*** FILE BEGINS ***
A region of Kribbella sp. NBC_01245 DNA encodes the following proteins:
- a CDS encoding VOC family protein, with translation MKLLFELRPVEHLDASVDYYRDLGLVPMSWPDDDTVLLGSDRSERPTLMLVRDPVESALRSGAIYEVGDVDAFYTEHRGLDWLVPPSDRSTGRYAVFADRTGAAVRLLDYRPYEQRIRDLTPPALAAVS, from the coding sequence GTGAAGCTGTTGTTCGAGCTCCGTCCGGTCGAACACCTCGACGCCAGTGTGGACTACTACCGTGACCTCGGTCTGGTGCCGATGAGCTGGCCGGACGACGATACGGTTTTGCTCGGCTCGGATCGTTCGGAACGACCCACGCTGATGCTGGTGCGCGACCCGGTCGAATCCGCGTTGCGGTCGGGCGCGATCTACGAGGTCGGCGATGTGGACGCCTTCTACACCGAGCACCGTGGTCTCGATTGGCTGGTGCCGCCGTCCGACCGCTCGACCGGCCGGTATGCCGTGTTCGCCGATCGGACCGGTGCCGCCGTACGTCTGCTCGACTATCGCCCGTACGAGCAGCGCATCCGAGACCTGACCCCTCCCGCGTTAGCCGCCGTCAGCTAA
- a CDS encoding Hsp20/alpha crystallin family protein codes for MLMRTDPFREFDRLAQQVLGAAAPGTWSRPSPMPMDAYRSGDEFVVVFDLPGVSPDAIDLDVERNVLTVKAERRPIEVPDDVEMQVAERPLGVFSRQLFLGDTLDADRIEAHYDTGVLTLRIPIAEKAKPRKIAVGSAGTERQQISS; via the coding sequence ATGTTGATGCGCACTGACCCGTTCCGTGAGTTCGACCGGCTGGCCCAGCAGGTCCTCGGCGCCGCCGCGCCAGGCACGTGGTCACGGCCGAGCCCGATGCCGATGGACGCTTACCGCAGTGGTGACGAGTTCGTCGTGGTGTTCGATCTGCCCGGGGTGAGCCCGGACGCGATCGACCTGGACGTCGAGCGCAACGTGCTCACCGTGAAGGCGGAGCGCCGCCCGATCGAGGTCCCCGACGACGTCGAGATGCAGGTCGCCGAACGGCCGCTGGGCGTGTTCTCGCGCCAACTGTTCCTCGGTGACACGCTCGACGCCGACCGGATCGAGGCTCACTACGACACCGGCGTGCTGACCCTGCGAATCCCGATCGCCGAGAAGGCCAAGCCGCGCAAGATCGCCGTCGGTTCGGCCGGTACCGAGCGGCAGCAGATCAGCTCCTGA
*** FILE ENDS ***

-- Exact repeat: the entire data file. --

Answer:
A region of Kribbella sp. NBC_01245 DNA encodes the following proteins:
- a CDS encoding VOC family protein, with translation MKLLFELRPVEHLDASVDYYRDLGLVPMSWPDDDTVLLGSDRSERPTLMLVRDPVESALRSGAIYEVGDVDAFYTEHRGLDWLVPPSDRSTGRYAVFADRTGAAVRLLDYRPYEQRIRDLTPPALAAVS, from the coding sequence GTGAAGCTGTTGTTCGAGCTCCGTCCGGTCGAACACCTCGACGCCAGTGTGGACTACTACCGTGACCTCGGTCTGGTGCCGATGAGCTGGCCGGACGACGATACGGTTTTGCTCGGCTCGGATCGTTCGGAACGACCCACGCTGATGCTGGTGCGCGACCCGGTCGAATCCGCGTTGCGGTCGGGCGCGATCTACGAGGTCGGCGATGTGGACGCCTTCTACACCGAGCACCGTGGTCTCGATTGGCTGGTGCCGCCGTCCGACCGCTCGACCGGCCGGTATGCCGTGTTCGCCGATCGGACCGGTGCCGCCGTACGTCTGCTCGACTATCGCCCGTACGAGCAGCGCATCCGAGACCTGACCCCTCCCGCGTTAGCCGCCGTCAGCTAA
- a CDS encoding Hsp20/alpha crystallin family protein codes for MLMRTDPFREFDRLAQQVLGAAAPGTWSRPSPMPMDAYRSGDEFVVVFDLPGVSPDAIDLDVERNVLTVKAERRPIEVPDDVEMQVAERPLGVFSRQLFLGDTLDADRIEAHYDTGVLTLRIPIAEKAKPRKIAVGSAGTERQQISS; via the coding sequence ATGTTGATGCGCACTGACCCGTTCCGTGAGTTCGACCGGCTGGCCCAGCAGGTCCTCGGCGCCGCCGCGCCAGGCACGTGGTCACGGCCGAGCCCGATGCCGATGGACGCTTACCGCAGTGGTGACGAGTTCGTCGTGGTGTTCGATCTGCCCGGGGTGAGCCCGGACGCGATCGACCTGGACGTCGAGCGCAACGTGCTCACCGTGAAGGCGGAGCGCCGCCCGATCGAGGTCCCCGACGACGTCGAGATGCAGGTCGCCGAACGGCCGCTGGGCGTGTTCTCGCGCCAACTGTTCCTCGGTGACACGCTCGACGCCGACCGGATCGAGGCTCACTACGACACCGGCGTGCTGACCCTGCGAATCCCGATCGCCGAGAAGGCCAAGCCGCGCAAGATCGCCGTCGGTTCGGCCGGTACCGAGCGGCAGCAGATCAGCTCCTGA